Entertainment Media Quotes

We've searched our database for all the quotes and captions related to Entertainment Media. Here they are! All 14 of them:

People are sheep. TV is the shepherd.
Jess C. Scott (Literary Heroin (Gluttony): A Twilight Parody)
I could have become a mass murderer after I hacked my governor module, but then I realized I could access the combined feed of entertainment channels carried on the company satellites. It had been well over 35,000 hours or so since then, with still not much murdering, but probably, I don't know, a little under 35,000 hours of movies, serials, books, plays, and music consumed. As a heartless killing machine, I was a terrible failure.
Martha Wells (All Systems Red (The Murderbot Diaries, #1))
I was having an emotion, and I hate that. I’d rather have nice safe emotions about shows on the entertainment media; having them about things real-life humans said and did just led to stupid decisions
Martha Wells (Exit Strategy (The Murderbot Diaries, #4))
In America, everyone is entitled to an opinion, and it is certainly useful to have a few when a pollster shows up. But these are opinions of a quite different roder from eighteenth- or nineteenth-century opinions. It is probably more accurate to call them emotions rather than opinions, which would account for the fact that they change from week to week, as the pollsters tell us. What is happening here is that television is altering the meaning of 'being informed' by creating a species of information that might properly be called disinformation. I am using this world almost in the precise sense in which it is used by spies in the CIA or KGB. Disinformation does not mean false information. It means misleading information--misplace, irrelevant, fragmented or superficial information--information that creates the illusion of knowing something but which in fact leads one away from knowing. In saying this, I do not mean to imply that television news deliberately aims to deprive Americans of a coherent, contextual understanding of their world. I mean to say that when news is packaged as entertainment, that is the inevitable result. And in saying that the television news show entertains but does not inform, I am saying something far more serious than that we are being deprived of authentic information. I am saying we are losing our sense of what it means to be well informed. Ignorance is always correctable. But what shall we do if we take ignorance to be knowledge?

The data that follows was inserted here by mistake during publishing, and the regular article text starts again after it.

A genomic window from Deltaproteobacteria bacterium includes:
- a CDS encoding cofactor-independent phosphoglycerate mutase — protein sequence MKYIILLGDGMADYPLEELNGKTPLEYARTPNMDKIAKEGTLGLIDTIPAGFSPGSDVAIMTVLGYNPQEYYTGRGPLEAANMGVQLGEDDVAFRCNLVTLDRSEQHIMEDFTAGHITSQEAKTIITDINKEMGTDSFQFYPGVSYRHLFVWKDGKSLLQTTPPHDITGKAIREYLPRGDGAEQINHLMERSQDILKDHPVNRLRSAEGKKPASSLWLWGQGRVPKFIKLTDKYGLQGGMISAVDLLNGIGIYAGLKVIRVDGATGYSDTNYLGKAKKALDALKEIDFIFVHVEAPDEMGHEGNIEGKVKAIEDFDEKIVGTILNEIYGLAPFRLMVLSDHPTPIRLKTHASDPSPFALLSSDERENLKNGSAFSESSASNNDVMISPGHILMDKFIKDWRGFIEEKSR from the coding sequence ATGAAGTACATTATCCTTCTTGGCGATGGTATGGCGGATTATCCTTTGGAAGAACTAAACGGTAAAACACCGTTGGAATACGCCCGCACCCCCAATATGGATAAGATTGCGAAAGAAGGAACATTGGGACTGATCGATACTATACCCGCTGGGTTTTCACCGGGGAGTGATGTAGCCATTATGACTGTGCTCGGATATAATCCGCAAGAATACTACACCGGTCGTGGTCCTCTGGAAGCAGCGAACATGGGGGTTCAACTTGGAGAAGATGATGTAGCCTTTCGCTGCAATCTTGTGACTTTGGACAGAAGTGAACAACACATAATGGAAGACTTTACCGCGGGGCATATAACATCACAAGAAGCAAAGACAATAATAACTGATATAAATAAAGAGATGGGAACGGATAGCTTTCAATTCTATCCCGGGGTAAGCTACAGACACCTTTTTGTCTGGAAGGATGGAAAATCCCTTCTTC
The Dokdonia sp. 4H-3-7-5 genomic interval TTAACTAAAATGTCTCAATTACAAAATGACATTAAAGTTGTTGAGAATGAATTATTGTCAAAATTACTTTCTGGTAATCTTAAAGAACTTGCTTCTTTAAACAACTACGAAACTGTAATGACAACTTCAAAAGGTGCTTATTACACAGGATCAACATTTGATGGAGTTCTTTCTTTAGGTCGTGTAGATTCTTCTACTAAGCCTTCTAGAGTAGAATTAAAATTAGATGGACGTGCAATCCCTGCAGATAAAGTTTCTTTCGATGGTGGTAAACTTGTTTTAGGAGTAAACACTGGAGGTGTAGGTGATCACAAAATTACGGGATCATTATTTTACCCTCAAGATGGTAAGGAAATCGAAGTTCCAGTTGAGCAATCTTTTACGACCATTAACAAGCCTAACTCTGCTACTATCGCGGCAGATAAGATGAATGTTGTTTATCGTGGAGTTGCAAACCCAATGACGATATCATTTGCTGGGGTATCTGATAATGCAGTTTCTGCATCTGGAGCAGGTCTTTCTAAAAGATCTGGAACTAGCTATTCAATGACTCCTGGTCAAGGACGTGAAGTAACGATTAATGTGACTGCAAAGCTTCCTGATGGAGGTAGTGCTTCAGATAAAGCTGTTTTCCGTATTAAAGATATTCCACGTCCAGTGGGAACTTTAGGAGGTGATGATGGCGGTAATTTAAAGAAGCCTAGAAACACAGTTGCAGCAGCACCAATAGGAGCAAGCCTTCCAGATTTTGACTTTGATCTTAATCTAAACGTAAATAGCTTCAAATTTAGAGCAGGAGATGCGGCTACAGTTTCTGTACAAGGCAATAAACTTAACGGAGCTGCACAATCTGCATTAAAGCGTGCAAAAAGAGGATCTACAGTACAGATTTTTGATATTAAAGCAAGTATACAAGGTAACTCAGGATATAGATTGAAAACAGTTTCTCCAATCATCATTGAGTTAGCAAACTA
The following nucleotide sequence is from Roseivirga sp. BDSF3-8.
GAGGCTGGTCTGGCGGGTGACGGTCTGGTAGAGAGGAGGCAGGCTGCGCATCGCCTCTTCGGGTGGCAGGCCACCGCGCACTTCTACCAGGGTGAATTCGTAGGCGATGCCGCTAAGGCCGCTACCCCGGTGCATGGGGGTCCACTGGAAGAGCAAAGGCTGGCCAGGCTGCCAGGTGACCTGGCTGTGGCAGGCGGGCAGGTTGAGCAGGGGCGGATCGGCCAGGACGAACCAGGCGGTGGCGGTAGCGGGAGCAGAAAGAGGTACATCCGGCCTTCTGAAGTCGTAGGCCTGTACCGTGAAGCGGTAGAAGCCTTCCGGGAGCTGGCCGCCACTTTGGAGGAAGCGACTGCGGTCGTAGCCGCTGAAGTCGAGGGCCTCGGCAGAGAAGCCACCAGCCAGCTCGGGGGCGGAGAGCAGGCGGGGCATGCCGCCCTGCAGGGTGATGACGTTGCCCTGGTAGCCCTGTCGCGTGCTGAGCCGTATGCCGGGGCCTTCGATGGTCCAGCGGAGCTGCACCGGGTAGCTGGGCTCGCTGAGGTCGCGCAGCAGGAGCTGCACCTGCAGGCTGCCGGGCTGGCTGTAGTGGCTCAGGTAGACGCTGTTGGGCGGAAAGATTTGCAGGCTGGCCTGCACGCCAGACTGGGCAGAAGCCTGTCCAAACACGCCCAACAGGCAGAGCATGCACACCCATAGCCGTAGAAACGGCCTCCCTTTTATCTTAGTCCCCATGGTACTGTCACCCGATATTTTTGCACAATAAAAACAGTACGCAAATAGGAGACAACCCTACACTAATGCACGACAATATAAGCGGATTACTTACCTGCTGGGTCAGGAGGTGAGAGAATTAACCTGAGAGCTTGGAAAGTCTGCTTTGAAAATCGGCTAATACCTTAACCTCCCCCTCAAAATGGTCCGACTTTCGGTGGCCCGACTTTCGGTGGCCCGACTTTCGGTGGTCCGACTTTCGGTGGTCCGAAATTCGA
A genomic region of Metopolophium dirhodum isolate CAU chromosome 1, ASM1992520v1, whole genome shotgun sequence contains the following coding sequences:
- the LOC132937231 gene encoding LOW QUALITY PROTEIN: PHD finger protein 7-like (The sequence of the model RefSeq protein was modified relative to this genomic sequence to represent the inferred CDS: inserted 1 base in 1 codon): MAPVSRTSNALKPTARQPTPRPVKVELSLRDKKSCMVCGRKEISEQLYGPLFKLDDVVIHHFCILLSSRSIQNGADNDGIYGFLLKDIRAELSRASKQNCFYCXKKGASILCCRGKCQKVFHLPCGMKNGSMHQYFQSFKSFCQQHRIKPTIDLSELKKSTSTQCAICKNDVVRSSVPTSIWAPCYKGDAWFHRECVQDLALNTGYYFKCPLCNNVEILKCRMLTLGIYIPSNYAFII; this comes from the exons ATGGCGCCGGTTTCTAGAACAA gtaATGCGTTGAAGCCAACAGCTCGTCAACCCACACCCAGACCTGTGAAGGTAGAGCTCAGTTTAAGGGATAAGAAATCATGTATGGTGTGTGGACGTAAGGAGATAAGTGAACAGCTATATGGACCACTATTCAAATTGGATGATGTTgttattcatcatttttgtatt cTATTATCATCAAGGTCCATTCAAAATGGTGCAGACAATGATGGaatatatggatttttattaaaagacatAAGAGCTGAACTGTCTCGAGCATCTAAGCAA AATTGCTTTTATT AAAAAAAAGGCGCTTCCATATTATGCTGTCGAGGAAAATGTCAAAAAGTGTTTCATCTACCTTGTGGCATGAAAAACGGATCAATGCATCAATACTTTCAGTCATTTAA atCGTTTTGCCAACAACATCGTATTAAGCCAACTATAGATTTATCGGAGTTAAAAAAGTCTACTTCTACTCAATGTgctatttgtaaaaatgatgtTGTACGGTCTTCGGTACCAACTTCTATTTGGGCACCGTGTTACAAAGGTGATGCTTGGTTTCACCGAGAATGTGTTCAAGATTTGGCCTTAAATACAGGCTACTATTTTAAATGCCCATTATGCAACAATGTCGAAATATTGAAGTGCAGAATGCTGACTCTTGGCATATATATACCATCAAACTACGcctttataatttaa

Neil Postman (Amusing Ourselves to Death: Public Discourse in the Age of Show Business)
during this century (the twentieth) we have for the first time been dominated by non-interactive forms of entertainment: cinema, radio, recorded music and television. Before they came along all entertainment was interactive: theatre, music, sport - the performers and audience were there together, and even a respectfully silent audience exerted a powerful shaping presence on the unfolding of whatever drama they were there for. We didn't need a special word for interactivity in the same way that we don't (yet) need a special word for people with only one head. I expect that history will show "normal" mainstream twentieth century media to be the aberration in all this. 'Please, miss, you mean they could only just sit there and watch? They couldn't do anything? Didn't everybody feel terribly isolated or alienated or ignored?' Yes, child, that's why they all went mad. Before the Restoration.' What was the Restoration again, please, miss?' The end of the twentieth century, child. When we started to get interactivity back.